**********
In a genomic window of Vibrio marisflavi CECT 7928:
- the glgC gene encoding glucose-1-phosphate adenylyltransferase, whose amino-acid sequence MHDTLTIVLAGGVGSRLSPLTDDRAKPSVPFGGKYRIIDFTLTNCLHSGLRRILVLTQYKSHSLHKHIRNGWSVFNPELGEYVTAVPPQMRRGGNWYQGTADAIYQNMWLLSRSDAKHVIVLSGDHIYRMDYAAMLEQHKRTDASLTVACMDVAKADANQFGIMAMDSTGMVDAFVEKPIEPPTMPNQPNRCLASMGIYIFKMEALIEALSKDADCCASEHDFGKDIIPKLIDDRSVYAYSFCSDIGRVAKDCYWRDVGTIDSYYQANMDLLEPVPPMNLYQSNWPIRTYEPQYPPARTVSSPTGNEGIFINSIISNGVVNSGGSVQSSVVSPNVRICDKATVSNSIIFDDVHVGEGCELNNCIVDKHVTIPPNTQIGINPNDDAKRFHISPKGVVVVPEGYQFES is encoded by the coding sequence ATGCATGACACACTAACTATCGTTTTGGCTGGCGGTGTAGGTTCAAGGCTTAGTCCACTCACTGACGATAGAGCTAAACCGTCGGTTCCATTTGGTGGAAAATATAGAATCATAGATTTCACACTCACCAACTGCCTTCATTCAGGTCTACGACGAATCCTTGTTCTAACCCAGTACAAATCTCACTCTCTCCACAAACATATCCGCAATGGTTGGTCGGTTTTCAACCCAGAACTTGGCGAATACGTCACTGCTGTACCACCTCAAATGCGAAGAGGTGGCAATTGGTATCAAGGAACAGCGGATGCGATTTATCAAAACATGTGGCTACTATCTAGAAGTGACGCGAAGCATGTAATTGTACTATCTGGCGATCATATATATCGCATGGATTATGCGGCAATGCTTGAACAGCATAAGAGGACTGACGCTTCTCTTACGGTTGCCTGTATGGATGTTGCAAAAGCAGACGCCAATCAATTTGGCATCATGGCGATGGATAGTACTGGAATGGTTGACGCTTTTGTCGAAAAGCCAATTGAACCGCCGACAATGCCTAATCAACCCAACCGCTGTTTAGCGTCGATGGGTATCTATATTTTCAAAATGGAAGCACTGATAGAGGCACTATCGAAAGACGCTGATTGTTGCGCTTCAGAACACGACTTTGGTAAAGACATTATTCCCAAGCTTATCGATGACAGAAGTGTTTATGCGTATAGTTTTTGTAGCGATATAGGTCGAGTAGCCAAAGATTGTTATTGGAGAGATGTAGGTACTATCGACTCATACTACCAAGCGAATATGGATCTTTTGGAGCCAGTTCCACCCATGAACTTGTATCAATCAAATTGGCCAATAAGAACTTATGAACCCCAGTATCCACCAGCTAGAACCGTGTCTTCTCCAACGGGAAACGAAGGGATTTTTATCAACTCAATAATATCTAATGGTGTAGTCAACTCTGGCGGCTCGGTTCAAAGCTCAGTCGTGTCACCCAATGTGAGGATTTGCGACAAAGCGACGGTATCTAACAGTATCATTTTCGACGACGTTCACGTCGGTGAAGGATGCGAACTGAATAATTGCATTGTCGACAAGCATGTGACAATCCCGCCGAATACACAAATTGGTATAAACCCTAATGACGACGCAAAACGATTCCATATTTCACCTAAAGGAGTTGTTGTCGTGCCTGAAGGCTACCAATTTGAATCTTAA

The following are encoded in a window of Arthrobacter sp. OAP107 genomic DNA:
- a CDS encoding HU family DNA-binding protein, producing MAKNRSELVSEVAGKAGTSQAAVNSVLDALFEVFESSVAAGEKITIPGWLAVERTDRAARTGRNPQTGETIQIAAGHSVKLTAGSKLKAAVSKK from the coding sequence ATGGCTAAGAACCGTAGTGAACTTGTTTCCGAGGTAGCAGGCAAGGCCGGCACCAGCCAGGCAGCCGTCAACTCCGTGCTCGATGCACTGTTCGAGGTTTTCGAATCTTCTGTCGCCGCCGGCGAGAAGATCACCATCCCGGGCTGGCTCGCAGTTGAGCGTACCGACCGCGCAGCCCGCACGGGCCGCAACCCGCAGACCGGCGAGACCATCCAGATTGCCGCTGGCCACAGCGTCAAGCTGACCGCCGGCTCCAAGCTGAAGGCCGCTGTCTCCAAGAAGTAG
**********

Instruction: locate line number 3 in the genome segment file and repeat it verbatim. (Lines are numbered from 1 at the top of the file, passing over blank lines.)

The following are encoded in a window of Arthrobacter sp. OAP107 genomic DNA: